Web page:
Prejudgment interest is a form of compensation that seeks to convert financial harm suffered by a party in the past to a present value as of the date a judgment is issued (if interest is an allowable remedy) or a settlement agreement is reached (if interest is part of the agreement).  Prejudgment interest, along with damages analysis, aims to achieve the overarching objective of making the harmed party “whole” as measured by the financial impacts associated with the claimed bad acts of the other party.

Prejudgment interest can serve several important functions as it relates to the resolution of a dispute:

Compensation for the time value of money:  The awarding of prejudgment interest recognizes that the injured party has been deprived of the use of funds during the period leading up to the judgment or settlement.  It can be used to compensate for the potential earnings or investment income that could have been generated had the funds not been lost or withheld.

Encouraging prompt resolution:  Prejudgment interest can incentivize parties to settle disputes or bring suits to trial in a shorter time frame vis-à-vis engaging in prolonged litigation.  The tolling of prejudgment interest works to increase the potential financial exposure incurred by the responsible party.

Fairness and equity:  Prejudgment interest promotes economic fairness by compensating the injured party for the financial harm suffered while awaiting resolution.  It aims to ensure that the injured party is not further disadvantaged by the delay in obtaining a judgment or settlement.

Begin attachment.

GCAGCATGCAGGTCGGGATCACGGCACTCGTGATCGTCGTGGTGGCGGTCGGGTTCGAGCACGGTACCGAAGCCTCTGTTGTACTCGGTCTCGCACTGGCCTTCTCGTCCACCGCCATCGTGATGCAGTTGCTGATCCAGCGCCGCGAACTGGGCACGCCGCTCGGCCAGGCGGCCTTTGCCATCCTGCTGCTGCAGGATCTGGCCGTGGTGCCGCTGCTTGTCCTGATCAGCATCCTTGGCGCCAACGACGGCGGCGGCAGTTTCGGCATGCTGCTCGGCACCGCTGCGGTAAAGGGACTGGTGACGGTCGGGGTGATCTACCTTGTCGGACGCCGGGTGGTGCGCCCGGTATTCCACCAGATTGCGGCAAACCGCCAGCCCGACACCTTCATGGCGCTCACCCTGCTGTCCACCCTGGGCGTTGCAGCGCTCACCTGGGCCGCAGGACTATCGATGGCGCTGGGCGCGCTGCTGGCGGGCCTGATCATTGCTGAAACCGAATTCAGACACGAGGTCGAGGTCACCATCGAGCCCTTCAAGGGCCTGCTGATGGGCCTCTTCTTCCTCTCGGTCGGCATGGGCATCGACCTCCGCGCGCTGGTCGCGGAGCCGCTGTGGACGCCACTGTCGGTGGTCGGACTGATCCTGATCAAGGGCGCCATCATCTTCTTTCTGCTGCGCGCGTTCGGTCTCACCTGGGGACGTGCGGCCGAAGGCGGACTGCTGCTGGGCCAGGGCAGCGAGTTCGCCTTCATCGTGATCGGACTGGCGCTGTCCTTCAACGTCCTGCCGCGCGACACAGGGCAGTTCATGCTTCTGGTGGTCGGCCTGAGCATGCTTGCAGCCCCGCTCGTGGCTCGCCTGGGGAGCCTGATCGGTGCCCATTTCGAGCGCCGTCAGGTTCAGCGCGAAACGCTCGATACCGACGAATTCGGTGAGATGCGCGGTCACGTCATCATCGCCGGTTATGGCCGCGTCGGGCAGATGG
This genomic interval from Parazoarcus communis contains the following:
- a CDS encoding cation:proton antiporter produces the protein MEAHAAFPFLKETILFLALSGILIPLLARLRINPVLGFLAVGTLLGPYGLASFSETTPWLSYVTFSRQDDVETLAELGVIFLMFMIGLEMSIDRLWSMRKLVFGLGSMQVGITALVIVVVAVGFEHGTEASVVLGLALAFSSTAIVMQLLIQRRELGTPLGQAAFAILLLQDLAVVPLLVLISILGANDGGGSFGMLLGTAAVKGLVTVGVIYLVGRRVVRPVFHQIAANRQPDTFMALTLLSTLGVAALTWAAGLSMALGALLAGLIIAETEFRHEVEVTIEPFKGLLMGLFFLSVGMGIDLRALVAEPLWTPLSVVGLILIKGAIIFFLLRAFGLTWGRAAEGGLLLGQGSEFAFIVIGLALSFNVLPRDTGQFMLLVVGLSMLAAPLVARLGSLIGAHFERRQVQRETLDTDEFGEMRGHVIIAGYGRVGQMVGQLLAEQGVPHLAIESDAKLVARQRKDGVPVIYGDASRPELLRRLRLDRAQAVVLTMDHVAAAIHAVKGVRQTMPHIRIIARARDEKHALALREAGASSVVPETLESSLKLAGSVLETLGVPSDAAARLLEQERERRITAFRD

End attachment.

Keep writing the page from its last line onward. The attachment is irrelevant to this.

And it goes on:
While the application of prejudgment interest can be thought of as a means to convert past damages to a present value that makes the harmed party whole, in practice its determination may only approximate achievement of these goals by emphasizing policy objectives or computational simplicity.  As such, damages experts should, absent compelling economic theory or an instruction from counsel, remain agnostic regarding any perceived shortcomings or ill-effects of a prejudgment interest inquiry and focus on adhering to the guidance applicable to the facts and circumstances of the engagement.

Sources of applicable guidance will likely be dictated by the adjudicative setting in which a dispute is being heard.  It may be governed by law or statute, by case precedent, or by the observed practice of the presiding judge.  The damages expert should consult with counsel on the applicable “local rules” for determining prejudgment interest.  We discuss the most commonly considered factors below.

Date of loss or harm:  The starting point for calculating prejudgment interest is typically the date when a loss or harm occurred (such as, for example, the wrongful termination of a contract that leads to a 100% cessation of economic activity).  Depending on the nature of the harm (such as uncompensated overtime shifts by a worker), multiple dates of harm may exist.  In such cases, each date/measure of harm would be subject to a separate prejudgment interest calculation.  However, the expert needs to be careful to ensure that each stream of prejudgment interest is applicable to a mutually exclusive measure of financial impact.

Interest rate:  The interest rate applied to calculate prejudgment interest can vary depending on federal or state statutes, contractual agreements, or court orders.  It may be defined as a single fixed rate, or it may vary over time (for example, if based on interest rates or investment yields published by agencies of the U.S. government).  In cases where no outside guidance is identified, it may be measured by the rate of return earned by the harmed party on investments of excess funds during the damages period (referred to by economists as “opportunity costs”).